Ever wondered how bloggers keep themselves afloat and actually earn any money? Fancy starting a blog or taking yours to the next level? Listen to Megan’s story of how she went from full-time job to full-time blogger and self-employment at Wonderful You.
So, you’re a full-time blogger and part-time YouTuber. For those who haven’t quite dragged themselves into the 21st century, what does that actually mean? I write stuff, collaborate with brands and film videos!
Did you always know that you wanted to be a full-time blogger? Absolutely not. I didn’t even know that it was a thing until I’d been doing it for a while!
Did you go to university? Actually, no I didn’t. At school and then at college, I was always the girl who wasn’t quite sure what was next. I felt incredibly young and under qualified to decide what I wanted to do with the rest of my life. I decided against university for a few reasons – I wasn’t sure what I wanted to study, I knew I wouldn’t fit in too well with the lifestyle it presented (I’m not a party go-er) – and lastly, I didn’t want to be in thousands of pounds worth of debt without being 100% sure on which subject I wanted to study.
What was your first job out of college? I worked for the Stroke Association, raising awareness for their fundraising campaigns. Initially, I just wanted a job as soon as possible to start earning money and this was the first thing that came up but it was a wonderfully rewarding company to work for. I stayed there for 3 years and made some life long friends as well as picked up invaluable skills to take with me into future roles.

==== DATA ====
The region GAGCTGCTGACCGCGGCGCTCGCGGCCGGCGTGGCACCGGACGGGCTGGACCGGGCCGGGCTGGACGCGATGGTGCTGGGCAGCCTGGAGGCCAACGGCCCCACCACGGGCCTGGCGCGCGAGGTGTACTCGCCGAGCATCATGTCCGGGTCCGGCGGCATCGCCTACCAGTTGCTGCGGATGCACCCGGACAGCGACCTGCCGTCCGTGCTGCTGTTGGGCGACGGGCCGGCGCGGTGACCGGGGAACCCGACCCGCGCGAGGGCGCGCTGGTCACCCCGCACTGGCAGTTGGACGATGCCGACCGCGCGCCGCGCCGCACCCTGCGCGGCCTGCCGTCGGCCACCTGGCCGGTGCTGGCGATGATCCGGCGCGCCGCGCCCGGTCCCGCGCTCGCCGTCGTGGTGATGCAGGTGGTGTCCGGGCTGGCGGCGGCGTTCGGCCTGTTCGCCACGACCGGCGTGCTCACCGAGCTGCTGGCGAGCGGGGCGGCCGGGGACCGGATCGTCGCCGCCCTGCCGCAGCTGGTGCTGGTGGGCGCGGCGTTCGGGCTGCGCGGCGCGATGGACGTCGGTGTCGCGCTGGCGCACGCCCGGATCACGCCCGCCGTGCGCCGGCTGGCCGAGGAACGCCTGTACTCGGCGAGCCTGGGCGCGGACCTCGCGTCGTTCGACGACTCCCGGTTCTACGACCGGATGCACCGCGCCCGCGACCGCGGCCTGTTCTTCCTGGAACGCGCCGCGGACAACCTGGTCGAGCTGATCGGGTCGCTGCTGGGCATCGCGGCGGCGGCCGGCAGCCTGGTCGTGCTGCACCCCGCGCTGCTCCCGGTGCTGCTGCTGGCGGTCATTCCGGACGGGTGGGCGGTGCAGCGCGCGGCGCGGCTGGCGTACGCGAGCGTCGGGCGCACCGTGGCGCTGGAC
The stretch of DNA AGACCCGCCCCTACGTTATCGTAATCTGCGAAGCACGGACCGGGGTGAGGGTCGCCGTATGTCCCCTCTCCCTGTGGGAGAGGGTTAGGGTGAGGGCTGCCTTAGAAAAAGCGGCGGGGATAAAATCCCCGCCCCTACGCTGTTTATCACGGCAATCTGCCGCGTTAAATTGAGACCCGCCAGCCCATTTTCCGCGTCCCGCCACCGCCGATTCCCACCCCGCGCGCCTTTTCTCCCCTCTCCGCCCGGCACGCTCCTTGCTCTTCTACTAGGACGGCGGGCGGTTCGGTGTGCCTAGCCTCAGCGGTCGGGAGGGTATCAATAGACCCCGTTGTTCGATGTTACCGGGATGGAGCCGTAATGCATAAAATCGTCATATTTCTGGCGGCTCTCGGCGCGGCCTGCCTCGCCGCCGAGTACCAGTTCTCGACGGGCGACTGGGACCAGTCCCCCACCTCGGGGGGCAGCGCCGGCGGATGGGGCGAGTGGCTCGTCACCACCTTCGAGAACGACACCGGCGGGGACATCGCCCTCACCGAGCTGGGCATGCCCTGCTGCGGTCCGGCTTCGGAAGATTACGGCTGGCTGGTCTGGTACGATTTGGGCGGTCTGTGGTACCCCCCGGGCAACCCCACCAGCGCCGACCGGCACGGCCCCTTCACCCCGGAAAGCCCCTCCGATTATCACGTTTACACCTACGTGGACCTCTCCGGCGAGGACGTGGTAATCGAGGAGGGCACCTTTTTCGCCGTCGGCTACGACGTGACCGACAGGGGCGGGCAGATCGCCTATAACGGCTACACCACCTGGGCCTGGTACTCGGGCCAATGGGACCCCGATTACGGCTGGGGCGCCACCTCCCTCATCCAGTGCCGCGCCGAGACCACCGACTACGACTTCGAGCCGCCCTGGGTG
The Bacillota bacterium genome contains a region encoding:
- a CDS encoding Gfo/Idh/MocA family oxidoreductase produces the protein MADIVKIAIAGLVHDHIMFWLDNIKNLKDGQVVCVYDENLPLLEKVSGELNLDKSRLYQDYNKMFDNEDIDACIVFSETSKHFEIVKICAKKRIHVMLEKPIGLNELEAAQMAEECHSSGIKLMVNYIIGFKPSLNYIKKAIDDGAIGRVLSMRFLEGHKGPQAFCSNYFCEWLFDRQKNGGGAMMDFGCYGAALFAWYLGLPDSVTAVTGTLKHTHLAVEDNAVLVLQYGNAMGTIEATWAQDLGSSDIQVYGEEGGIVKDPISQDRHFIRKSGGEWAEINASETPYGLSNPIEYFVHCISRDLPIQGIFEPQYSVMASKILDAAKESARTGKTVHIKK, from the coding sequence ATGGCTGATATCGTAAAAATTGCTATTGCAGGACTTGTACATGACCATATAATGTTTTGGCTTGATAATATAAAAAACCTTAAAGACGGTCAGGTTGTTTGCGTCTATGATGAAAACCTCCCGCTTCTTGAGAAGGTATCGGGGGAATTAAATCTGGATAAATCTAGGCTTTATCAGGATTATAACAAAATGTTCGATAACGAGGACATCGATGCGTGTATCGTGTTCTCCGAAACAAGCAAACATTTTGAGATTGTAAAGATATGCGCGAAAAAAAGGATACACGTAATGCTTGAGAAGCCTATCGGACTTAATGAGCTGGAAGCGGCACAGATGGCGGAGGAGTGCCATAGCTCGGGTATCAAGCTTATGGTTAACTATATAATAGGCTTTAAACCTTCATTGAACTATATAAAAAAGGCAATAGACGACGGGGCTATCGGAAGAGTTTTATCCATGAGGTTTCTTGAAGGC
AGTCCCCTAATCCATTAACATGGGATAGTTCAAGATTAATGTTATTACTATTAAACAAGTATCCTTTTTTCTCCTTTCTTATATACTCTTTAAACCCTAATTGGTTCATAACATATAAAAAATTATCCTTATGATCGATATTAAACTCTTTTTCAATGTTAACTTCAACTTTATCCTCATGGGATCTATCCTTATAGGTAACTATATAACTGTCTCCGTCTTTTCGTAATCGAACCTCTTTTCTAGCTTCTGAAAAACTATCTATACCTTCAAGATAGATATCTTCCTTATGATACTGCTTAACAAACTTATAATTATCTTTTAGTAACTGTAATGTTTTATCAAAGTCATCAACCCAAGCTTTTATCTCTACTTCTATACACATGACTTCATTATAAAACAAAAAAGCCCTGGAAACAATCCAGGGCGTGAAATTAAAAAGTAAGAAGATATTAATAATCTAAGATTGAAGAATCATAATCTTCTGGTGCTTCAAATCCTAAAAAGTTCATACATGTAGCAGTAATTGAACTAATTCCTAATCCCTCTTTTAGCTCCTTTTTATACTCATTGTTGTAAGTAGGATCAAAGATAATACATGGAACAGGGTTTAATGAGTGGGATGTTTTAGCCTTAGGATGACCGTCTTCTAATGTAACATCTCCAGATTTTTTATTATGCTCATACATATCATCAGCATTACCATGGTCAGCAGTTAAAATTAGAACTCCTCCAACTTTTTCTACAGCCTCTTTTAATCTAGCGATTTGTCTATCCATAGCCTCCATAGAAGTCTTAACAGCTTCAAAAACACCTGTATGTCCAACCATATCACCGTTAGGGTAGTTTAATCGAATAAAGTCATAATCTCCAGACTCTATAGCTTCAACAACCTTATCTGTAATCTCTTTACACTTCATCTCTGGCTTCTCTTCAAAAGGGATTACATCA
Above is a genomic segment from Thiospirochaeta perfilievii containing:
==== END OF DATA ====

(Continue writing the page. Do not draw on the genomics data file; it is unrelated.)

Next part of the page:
How did you end up in your current role? I was flicking through Google, casually looking for a new hairstyle (I’d decided I wanted a swooping side fringe… because I was extremely cool) and I came across an image of a beautiful girl, clicked on her photo and it directed me to her ‘blog’. An array of beautiful images and passionate ramblings filled my screen and I had zero idea what it was. I found myself fascinated with reading about what this girl loved and checked back daily to see if she’d posted anything new. The lady behind this blog was Zoe Sugg, the absolute dreamboat who is the mastermind behind Zoella. I read her site for a few months and then decided I wanted to give it a go, too. And well, I did.